Some organizations are driving more value out of big data than others. They're the ones redefining how businesses interact with their customers. They're the ones using data to transform their business models and to innovate.
Getting there is a matter of maturity, however. It takes a critical mass of data, tools, expertise, and dogged curiosity, as well as a willingness to act on the data. Even then, businesses get varied results.
Asking better questions of data is both an art and a science, and it's an iterative process. The most sophisticated and competitive companies are constantly striving to improve their understanding of what data can tell them, and what they can ask of the data.
"Most things don't start and end with a single question," said Fabio Luzzi, VP of advanced analytics and data science at mass media company Viacom. "The quality of your questions gets better along the way."
Many organizations are successfully improving operational efficiencies, but fewer are realizing other types of strategic impact that can make them more competitive.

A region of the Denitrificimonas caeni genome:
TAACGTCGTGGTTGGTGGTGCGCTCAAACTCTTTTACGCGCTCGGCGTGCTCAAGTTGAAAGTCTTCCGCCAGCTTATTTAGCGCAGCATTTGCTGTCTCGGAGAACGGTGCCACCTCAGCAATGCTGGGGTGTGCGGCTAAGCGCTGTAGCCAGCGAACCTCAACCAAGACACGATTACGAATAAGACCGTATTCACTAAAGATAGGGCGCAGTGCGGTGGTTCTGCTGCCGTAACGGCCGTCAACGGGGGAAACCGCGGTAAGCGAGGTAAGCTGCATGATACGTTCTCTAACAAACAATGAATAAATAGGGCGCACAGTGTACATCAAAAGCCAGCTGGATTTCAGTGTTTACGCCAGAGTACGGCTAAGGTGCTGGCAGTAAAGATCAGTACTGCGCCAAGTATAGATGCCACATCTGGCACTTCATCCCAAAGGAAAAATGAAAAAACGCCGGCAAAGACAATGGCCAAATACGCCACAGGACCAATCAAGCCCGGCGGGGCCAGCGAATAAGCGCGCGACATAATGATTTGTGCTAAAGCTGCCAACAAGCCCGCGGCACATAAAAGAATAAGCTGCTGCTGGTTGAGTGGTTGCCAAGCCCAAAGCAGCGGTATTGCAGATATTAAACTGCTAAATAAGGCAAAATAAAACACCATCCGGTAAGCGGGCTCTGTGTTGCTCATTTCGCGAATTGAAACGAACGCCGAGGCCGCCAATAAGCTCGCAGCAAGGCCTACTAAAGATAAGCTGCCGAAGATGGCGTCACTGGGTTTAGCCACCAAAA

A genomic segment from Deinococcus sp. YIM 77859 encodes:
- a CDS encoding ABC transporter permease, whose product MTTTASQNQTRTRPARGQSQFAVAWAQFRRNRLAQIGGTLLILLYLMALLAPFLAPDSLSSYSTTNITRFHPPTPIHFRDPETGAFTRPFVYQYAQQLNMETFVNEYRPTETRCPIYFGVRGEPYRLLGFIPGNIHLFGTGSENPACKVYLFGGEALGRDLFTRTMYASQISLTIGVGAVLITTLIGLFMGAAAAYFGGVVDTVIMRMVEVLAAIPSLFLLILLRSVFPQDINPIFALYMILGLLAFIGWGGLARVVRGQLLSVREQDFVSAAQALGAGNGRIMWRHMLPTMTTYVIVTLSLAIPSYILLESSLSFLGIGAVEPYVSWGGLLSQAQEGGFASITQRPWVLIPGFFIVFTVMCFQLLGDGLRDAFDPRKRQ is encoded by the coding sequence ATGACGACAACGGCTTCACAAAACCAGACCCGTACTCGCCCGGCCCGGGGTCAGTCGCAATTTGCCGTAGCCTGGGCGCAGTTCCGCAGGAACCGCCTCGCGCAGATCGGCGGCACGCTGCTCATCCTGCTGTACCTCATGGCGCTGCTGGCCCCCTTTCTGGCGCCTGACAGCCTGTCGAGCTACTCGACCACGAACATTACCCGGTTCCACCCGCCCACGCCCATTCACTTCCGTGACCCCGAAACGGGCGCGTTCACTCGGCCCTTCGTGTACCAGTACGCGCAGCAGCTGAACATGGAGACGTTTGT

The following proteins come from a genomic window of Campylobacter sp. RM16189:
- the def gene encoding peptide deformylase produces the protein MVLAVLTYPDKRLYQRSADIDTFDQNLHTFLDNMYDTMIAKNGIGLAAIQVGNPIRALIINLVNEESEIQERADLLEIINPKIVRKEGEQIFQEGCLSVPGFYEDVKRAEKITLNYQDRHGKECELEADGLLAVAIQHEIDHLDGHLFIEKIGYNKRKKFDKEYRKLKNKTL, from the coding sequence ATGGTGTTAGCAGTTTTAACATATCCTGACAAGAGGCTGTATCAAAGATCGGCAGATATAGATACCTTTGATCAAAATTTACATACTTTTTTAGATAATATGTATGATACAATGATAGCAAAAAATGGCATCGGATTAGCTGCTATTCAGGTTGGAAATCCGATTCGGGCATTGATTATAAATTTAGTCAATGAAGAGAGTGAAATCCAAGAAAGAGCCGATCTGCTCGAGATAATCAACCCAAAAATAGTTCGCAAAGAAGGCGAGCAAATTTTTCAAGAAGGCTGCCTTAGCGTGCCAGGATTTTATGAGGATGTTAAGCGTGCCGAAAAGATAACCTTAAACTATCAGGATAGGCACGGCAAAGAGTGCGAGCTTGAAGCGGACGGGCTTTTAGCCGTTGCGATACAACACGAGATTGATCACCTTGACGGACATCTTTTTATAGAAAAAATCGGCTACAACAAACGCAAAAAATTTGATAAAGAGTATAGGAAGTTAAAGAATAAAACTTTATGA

"It's easy to show ROI by improving operational efficiency, but it's much harder to drive top-line revenue impact on business value," said Olly Downs, chief scientist at big data analytics company Globys. "You want to find something that has a huge impact, and there are capabilities now that allow you to do things that were not possible before."
Here are a few ways to improve the quality of the questions and ultimately the quality of insights and the quality of actions taken.
Lisa Morgan is a freelance writer who covers big data and BI for InformationWeek. She has contributed articles, reports, and other types of content to various publications and sites ranging from SD Times to the Economist Intelligent Unit. Frequent areas of coverage include ... View Full Bio
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